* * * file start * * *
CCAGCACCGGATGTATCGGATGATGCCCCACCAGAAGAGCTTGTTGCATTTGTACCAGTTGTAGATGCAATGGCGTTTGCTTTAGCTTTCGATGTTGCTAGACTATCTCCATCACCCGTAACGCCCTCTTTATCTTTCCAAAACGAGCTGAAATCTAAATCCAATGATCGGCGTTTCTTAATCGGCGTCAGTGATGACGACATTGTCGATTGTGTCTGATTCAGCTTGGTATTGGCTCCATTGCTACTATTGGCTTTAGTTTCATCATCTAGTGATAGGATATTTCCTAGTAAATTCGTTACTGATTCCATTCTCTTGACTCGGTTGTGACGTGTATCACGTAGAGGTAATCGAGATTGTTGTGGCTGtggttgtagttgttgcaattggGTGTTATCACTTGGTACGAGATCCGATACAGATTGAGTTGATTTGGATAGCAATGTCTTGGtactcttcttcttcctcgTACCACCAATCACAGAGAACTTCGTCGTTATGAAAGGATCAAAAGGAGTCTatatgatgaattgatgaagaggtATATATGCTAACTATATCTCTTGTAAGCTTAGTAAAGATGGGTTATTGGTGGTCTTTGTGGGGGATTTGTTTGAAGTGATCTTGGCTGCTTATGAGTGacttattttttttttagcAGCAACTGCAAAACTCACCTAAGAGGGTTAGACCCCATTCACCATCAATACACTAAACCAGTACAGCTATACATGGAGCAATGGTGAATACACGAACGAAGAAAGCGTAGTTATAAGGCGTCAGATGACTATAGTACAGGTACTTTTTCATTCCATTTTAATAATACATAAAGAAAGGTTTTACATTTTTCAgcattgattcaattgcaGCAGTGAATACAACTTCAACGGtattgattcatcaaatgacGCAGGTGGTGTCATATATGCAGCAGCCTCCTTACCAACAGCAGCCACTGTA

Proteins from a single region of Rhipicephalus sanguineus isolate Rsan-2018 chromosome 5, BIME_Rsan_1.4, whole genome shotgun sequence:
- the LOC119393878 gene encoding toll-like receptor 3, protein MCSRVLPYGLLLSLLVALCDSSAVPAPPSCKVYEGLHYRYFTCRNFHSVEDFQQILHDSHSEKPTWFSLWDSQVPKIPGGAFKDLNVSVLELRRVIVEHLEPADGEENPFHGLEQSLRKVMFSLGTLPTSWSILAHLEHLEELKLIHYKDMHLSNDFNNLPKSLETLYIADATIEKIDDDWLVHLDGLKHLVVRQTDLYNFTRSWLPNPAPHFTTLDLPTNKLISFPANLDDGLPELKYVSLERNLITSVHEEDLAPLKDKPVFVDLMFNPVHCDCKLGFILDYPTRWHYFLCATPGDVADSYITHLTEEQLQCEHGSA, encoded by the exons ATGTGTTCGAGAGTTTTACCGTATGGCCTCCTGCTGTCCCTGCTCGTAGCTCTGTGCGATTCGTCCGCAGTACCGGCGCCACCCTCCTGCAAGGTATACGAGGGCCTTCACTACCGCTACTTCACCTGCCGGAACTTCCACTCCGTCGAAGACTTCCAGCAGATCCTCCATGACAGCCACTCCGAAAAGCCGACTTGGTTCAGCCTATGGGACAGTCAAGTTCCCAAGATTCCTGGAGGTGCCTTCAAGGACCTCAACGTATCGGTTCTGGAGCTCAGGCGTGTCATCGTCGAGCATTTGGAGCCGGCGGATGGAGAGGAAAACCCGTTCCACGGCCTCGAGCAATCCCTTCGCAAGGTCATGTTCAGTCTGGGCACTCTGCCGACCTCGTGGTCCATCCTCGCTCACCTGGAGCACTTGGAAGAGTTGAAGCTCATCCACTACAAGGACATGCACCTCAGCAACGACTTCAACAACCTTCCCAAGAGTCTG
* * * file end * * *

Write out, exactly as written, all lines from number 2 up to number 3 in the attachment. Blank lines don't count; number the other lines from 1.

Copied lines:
Proteins from a single region of Rhipicephalus sanguineus isolate Rsan-2018 chromosome 5, BIME_Rsan_1.4, whole genome shotgun sequence:
- the LOC119393878 gene encoding toll-like receptor 3, protein MCSRVLPYGLLLSLLVALCDSSAVPAPPSCKVYEGLHYRYFTCRNFHSVEDFQQILHDSHSEKPTWFSLWDSQVPKIPGGAFKDLNVSVLELRRVIVEHLEPADGEENPFHGLEQSLRKVMFSLGTLPTSWSILAHLEHLEELKLIHYKDMHLSNDFNNLPKSLETLYIADATIEKIDDDWLVHLDGLKHLVVRQTDLYNFTRSWLPNPAPHFTTLDLPTNKLISFPANLDDGLPELKYVSLERNLITSVHEEDLAPLKDKPVFVDLMFNPVHCDCKLGFILDYPTRWHYFLCATPGDVADSYITHLTEEQLQCEHGSA, encoded by the exons ATGTGTTCGAGAGTTTTACCGTATGGCCTCCTGCTGTCCCTGCTCGTAGCTCTGTGCGATTCGTCCGCAGTACCGGCGCCACCCTCCTGCAAGGTATACGAGGGCCTTCACTACCGCTACTTCACCTGCCGGAACTTCCACTCCGTCGAAGACTTCCAGCAGATCCTCCATGACAGCCACTCCGAAAAGCCGACTTGGTTCAGCCTATGGGACAGTCAAGTTCCCAAGATTCCTGGAGGTGCCTTCAAGGACCTCAACGTATCGGTTCTGGAGCTCAGGCGTGTCATCGTCGAGCATTTGGAGCCGGCGGATGGAGAGGAAAACCCGTTCCACGGCCTCGAGCAATCCCTTCGCAAGGTCATGTTCAGTCTGGGCACTCTGCCGACCTCGTGGTCCATCCTCGCTCACCTGGAGCACTTGGAAGAGTTGAAGCTCATCCACTACAAGGACATGCACCTCAGCAACGACTTCAACAACCTTCCCAAGAGTCTG